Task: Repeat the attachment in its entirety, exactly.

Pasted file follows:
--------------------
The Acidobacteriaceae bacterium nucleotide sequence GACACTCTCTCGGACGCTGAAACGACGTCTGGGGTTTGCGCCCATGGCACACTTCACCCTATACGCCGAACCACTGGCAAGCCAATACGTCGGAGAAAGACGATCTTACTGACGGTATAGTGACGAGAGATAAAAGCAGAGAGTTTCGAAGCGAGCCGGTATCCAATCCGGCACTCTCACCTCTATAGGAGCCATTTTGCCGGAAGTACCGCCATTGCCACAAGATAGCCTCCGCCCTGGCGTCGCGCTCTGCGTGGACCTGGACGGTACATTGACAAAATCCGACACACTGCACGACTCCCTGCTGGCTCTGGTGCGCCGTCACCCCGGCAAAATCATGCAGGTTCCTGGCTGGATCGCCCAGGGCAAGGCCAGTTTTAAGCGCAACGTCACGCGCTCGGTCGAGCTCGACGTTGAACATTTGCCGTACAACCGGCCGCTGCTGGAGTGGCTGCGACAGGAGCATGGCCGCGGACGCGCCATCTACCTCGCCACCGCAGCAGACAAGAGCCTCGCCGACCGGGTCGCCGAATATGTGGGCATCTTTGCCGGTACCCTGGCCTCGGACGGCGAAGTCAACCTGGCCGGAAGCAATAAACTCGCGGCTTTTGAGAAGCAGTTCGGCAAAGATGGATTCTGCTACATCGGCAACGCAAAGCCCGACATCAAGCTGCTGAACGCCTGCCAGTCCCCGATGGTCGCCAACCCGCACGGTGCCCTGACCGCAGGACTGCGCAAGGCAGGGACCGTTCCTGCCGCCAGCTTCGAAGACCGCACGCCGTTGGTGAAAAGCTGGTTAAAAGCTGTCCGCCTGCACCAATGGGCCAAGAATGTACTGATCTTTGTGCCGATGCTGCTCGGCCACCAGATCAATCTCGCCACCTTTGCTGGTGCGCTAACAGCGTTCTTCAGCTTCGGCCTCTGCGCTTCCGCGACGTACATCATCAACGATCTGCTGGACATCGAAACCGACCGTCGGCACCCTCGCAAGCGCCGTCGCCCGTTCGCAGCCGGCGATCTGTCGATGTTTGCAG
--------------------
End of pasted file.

The Acidobacteriaceae bacterium nucleotide sequence GACACTCTCTCGGACGCTGAAACGACGTCTGGGGTTTGCGCCCATGGCACACTTCACCCTATACGCCGAACCACTGGCAAGCCAATACGTCGGAGAAAGACGATCTTACTGACGGTATAGTGACGAGAGATAAAAGCAGAGAGTTTCGAAGCGAGCCGGTATCCAATCCGGCACTCTCACCTCTATAGGAGCCATTTTGCCGGAAGTACCGCCATTGCCACAAGATAGCCTCCGCCCTGGCGTCGCGCTCTGCGTGGACCTGGACGGTACATTGACAAAATCCGACACACTGCACGACTCCCTGCTGGCTCTGGTGCGCCGTCACCCCGGCAAAATCATGCAGGTTCCTGGCTGGATCGCCCAGGGCAAGGCCAGTTTTAAGCGCAACGTCACGCGCTCGGTCGAGCTCGACGTTGAACATTTGCCGTACAACCGGCCGCTGCTGGAGTGGCTGCGACAGGAGCATGGCCGCGGACGCGCCATCTACCTCGCCACCGCAGCAGACAAGAGCCTCGCCGACCGGGTCGCCGAATATGTGGGCATCTTTGCCGGTACCCTGGCCTCGGACGGCGAAGTCAACCTGGCCGGAAGCAATAAACTCGCGGCTTTTGAGAAGCAGTTCGGCAAAGATGGATTCTGCTACATCGGCAACGCAAAGCCCGACATCAAGCTGCTGAACGCCTGCCAGTCCCCGATGGTCGCCAACCCGCACGGTGCCCTGACCGCAGGACTGCGCAAGGCAGGGACCGTTCCTGCCGCCAGCTTCGAAGACCGCACGCCGTTGGTGAAAAGCTGGTTAAAAGCTGTCCGCCTGCACCAATGGGCCAAGAATGTACTGATCTTTGTGCCGATGCTGCTCGGCCACCAGATCAATCTCGCCACCTTTGCTGGTGCGCTAACAGCGTTCTTCAGCTTCGGCCTCTGCGCTTCCGCGACGTACATCATCAACGATCTGCTGGACATCGAAACCGACCGTCGGCACCCTCGCAAGCGCCGTCGCCCGTTCGCAGCCGGCGATCTGTCGATGTTTGCAG